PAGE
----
I started to protest but he put a finger over my mouth and continued. “Oh, and there might have been some cellphone smashing. I couldn’t stand the thought of riding on the Metro, so when a friend in France needed my help for several weeks I went without a phone or laptop. I only came back because Stefan sent a message through Poppy. He said that you were just friends. And that I was a shit for making you cry.”
“I don’t cry.”
He wiped the tears from my cheeks. “I know. And I am a shit. But that’s not the amazing part.” He kissed me, and in about a nanosecond I completely forgot what we were talking about. I might have also forgotten my name. I’m pretty sure I moaned a complaint when he pulled back to continue talking. It wasn’t fair. How come he could still talk?”
In halcyon days BC (before children), Barb Taub wrote a humor column for several Midwest newspapers. With the arrival of Child #4, she veered toward the dark side and an HR career. Following a daring daytime escape to England, she’s lived in a medieval castle and a hobbit house with her prince-of-a-guy and the World’s Most Spoiled AussieDog. Now all her days are Saturdays, and she spends them consulting with her occasional co-author/daughter on Marvel heroes, Null City, and translating from British to American.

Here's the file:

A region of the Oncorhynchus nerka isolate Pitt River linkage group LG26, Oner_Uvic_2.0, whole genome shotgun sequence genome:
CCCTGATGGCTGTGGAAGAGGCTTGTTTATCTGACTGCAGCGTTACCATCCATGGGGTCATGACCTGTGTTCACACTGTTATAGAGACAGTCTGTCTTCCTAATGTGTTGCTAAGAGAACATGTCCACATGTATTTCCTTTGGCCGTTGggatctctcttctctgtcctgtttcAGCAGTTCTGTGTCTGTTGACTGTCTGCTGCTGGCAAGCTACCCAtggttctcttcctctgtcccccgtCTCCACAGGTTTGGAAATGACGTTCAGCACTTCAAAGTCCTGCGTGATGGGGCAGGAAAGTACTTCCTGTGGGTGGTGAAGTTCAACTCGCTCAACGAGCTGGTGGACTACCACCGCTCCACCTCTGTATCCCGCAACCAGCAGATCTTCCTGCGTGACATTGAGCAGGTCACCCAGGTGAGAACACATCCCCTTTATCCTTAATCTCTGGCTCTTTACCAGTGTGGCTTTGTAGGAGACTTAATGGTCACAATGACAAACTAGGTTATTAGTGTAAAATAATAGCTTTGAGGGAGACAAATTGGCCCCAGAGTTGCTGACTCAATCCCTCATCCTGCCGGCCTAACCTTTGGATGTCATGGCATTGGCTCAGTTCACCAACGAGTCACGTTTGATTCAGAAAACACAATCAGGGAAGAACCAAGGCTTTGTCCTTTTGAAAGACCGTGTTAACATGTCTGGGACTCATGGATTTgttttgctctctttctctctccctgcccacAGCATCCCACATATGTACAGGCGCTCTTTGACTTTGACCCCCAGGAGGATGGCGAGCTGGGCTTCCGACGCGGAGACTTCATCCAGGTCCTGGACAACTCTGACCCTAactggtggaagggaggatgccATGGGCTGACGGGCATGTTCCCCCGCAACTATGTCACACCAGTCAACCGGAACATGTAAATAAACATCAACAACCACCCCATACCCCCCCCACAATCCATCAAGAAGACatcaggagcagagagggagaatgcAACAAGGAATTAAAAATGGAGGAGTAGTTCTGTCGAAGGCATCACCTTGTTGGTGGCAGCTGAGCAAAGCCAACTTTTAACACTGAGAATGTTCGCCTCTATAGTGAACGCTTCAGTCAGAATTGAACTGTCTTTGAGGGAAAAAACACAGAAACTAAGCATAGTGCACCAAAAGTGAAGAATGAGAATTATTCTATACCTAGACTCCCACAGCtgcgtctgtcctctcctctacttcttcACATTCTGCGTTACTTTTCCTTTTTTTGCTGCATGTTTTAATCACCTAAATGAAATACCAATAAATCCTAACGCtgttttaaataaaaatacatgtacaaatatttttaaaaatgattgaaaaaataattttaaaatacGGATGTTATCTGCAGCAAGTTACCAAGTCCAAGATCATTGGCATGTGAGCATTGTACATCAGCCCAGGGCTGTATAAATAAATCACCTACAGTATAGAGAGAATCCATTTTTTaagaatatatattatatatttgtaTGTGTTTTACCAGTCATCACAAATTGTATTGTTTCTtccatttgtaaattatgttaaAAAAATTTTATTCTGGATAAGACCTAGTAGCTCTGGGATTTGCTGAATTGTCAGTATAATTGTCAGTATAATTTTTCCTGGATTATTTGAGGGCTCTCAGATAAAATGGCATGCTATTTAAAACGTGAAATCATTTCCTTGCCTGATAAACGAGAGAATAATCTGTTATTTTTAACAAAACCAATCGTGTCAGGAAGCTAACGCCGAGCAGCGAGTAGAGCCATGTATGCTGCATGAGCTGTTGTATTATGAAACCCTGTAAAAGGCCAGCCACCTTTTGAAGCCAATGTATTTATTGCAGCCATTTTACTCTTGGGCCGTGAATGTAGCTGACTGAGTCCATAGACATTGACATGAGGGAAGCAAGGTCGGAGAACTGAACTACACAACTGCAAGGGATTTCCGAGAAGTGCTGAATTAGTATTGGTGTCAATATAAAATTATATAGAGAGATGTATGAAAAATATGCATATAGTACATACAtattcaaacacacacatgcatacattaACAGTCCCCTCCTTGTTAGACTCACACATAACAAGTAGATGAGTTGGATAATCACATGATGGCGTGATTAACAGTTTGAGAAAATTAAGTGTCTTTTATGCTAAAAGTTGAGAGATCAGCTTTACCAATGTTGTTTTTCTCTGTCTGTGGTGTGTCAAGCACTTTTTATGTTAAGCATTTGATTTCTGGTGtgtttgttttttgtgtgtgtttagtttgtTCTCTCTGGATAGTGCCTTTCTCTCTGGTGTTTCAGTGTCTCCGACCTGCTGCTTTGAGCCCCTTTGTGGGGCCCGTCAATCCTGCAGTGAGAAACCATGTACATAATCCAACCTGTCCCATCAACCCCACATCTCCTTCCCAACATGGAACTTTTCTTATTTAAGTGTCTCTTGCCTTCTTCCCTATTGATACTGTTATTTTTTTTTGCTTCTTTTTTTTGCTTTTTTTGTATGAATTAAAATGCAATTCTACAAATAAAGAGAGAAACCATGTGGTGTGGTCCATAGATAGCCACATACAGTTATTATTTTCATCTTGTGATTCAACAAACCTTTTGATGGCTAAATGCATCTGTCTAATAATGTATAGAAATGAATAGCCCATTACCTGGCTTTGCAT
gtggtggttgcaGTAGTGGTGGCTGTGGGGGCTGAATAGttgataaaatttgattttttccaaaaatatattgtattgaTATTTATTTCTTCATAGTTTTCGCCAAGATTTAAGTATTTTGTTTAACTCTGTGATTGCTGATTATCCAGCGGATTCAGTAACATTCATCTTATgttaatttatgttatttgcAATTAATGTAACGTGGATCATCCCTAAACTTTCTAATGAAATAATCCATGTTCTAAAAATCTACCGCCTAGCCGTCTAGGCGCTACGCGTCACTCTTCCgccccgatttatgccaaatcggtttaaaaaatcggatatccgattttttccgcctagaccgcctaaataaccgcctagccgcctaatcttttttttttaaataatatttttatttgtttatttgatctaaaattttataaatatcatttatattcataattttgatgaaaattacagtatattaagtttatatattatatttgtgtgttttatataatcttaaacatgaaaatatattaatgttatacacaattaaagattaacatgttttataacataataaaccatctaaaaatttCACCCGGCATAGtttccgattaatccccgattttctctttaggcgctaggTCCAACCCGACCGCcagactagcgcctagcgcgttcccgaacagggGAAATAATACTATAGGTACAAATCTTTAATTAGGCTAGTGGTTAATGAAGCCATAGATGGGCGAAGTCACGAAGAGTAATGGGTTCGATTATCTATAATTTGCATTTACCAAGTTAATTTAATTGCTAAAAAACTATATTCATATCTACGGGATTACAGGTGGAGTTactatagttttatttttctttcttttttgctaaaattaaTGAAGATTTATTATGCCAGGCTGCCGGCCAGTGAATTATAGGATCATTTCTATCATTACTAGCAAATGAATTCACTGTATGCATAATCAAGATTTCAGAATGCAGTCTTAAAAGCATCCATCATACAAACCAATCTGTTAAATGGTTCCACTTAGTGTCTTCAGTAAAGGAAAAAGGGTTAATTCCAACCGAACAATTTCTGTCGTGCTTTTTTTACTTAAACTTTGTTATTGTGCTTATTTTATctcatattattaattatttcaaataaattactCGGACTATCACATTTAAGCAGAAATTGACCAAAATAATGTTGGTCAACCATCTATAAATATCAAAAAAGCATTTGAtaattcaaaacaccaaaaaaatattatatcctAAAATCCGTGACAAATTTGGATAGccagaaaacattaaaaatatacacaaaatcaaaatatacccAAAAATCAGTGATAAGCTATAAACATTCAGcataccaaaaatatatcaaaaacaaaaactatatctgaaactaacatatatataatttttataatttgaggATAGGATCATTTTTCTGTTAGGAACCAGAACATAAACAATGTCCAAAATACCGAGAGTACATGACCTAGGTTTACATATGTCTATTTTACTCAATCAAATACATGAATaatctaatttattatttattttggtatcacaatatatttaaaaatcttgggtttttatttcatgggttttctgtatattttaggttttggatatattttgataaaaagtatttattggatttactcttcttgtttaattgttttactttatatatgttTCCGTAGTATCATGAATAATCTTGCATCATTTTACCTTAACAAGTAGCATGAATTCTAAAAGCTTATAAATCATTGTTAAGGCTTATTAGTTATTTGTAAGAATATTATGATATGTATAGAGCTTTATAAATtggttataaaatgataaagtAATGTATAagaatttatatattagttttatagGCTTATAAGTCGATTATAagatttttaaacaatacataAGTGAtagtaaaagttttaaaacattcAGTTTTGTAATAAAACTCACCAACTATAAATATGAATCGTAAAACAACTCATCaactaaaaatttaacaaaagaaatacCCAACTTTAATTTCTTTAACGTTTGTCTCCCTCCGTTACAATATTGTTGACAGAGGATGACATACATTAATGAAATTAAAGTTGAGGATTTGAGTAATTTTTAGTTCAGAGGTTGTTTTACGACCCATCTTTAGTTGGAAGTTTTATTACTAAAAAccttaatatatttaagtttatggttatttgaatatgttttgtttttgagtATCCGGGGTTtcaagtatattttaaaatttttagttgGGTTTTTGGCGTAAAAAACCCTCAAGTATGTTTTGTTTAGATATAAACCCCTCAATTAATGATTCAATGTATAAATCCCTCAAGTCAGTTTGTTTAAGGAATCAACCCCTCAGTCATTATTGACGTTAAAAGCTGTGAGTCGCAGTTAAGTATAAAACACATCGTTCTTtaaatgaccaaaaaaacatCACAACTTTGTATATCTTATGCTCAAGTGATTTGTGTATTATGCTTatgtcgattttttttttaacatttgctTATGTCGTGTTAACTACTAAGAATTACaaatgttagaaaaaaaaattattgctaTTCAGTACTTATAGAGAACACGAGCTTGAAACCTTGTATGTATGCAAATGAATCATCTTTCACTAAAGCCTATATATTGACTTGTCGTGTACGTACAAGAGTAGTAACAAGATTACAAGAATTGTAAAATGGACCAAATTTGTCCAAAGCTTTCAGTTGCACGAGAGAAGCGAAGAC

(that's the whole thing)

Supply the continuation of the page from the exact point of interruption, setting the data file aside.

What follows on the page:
Until now I had viewed the Null City books from a bit of a distance thinking that I don’t really do fantasy, let along urban fantasy – whatever that may mean – and I’m certainly not YA so these can’t be for me. Right? Wrong…how wrong could I be? I was hooked from the moment I read this:-
‘Hope flares each morning in the tiny flash of a second before Lette touches that first thing. And destroys it.’
Lette (short for Roulette, fabulous name!) is our heroine here and she has a pretty tough time from the moment she hits 13 and inherits the family ‘gift’ where whatever she touches each day changes form. Some days this is great, diamond rings and opals appear alongside cup cakes for example, on other days life becomes precarious when her touch causes things to levitate or explode. Lette learns to cope. She wears vinyl gloves all the time to protect others and isolates herself to live alone. Stefan arrives in her life one day encouraging her to come with him to Null City where they can live a normal life. Stefan, you see, has his own family legacy he is trying to escape from and for a brief time Lette is able to experience the blossoming of a romance. The ‘cure’ of Null City doesn’t go to plan for Lette and she has to move on making another contact with Rag, an ex-angel with boundary issues, along the way.